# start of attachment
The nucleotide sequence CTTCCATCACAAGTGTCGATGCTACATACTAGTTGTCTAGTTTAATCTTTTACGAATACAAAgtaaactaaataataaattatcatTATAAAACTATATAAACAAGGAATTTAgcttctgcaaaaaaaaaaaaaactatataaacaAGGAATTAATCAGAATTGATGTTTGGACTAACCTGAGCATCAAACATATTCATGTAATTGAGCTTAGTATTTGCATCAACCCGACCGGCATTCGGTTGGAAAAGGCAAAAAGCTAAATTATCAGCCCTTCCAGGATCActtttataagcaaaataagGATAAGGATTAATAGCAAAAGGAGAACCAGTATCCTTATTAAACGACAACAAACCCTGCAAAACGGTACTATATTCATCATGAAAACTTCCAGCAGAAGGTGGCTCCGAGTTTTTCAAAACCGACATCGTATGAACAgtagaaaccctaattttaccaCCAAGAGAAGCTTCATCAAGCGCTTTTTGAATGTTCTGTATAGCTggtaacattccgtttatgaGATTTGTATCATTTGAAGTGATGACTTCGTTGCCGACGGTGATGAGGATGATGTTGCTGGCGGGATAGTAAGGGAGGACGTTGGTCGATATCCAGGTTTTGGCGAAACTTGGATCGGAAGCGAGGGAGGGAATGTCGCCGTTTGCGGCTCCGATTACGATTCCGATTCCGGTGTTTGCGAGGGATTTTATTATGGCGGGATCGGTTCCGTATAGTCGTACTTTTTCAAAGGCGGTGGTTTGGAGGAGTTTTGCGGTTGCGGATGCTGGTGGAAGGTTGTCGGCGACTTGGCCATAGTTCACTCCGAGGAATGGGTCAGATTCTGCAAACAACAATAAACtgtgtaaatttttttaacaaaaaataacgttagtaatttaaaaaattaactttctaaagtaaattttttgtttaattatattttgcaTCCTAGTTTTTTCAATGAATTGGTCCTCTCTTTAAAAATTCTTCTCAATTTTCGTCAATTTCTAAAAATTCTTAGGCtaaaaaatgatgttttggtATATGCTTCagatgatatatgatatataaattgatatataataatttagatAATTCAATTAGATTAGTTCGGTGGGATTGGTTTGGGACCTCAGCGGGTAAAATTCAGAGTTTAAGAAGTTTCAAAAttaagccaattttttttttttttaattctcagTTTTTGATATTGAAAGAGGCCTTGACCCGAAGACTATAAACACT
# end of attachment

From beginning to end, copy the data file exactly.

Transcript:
The nucleotide sequence CTTCCATCACAAGTGTCGATGCTACATACTAGTTGTCTAGTTTAATCTTTTACGAATACAAAgtaaactaaataataaattatcatTATAAAACTATATAAACAAGGAATTTAgcttctgcaaaaaaaaaaaaaactatataaacaAGGAATTAATCAGAATTGATGTTTGGACTAACCTGAGCATCAAACATATTCATGTAATTGAGCTTAGTATTTGCATCAACCCGACCGGCATTCGGTTGGAAAAGGCAAAAAGCTAAATTATCAGCCCTTCCAGGATCActtttataagcaaaataagGATAAGGATTAATAGCAAAAGGAGAACCAGTATCCTTATTAAACGACAACAAACCCTGCAAAACGGTACTATATTCATCATGAAAACTTCCAGCAGAAGGTGGCTCCGAGTTTTTCAAAACCGACATCGTATGAACAgtagaaaccctaattttaccaCCAAGAGAAGCTTCATCAAGCGCTTTTTGAATGTTCTGTATAGCTggtaacattccgtttatgaGATTTGTATCATTTGAAGTGATGACTTCGTTGCCGACGGTGATGAGGATGATGTTGCTGGCGGGATAGTAAGGGAGGACGTTGGTCGATATCCAGGTTTTGGCGAAACTTGGATCGGAAGCGAGGGAGGGAATGTCGCCGTTTGCGGCTCCGATTACGATTCCGATTCCGGTGTTTGCGAGGGATTTTATTATGGCGGGATCGGTTCCGTATAGTCGTACTTTTTCAAAGGCGGTGGTTTGGAGGAGTTTTGCGGTTGCGGATGCTGGTGGAAGGTTGTCGGCGACTTGGCCATAGTTCACTCCGAGGAATGGGTCAGATTCTGCAAACAACAATAAACtgtgtaaatttttttaacaaaaaataacgttagtaatttaaaaaattaactttctaaagtaaattttttgtttaattatattttgcaTCCTAGTTTTTTCAATGAATTGGTCCTCTCTTTAAAAATTCTTCTCAATTTTCGTCAATTTCTAAAAATTCTTAGGCtaaaaaatgatgttttggtATATGCTTCagatgatatatgatatataaattgatatataataatttagatAATTCAATTAGATTAGTTCGGTGGGATTGGTTTGGGACCTCAGCGGGTAAAATTCAGAGTTTAAGAAGTTTCAAAAttaagccaattttttttttttttaattctcagTTTTTGATATTGAAAGAGGCCTTGACCCGAAGACTATAAACACT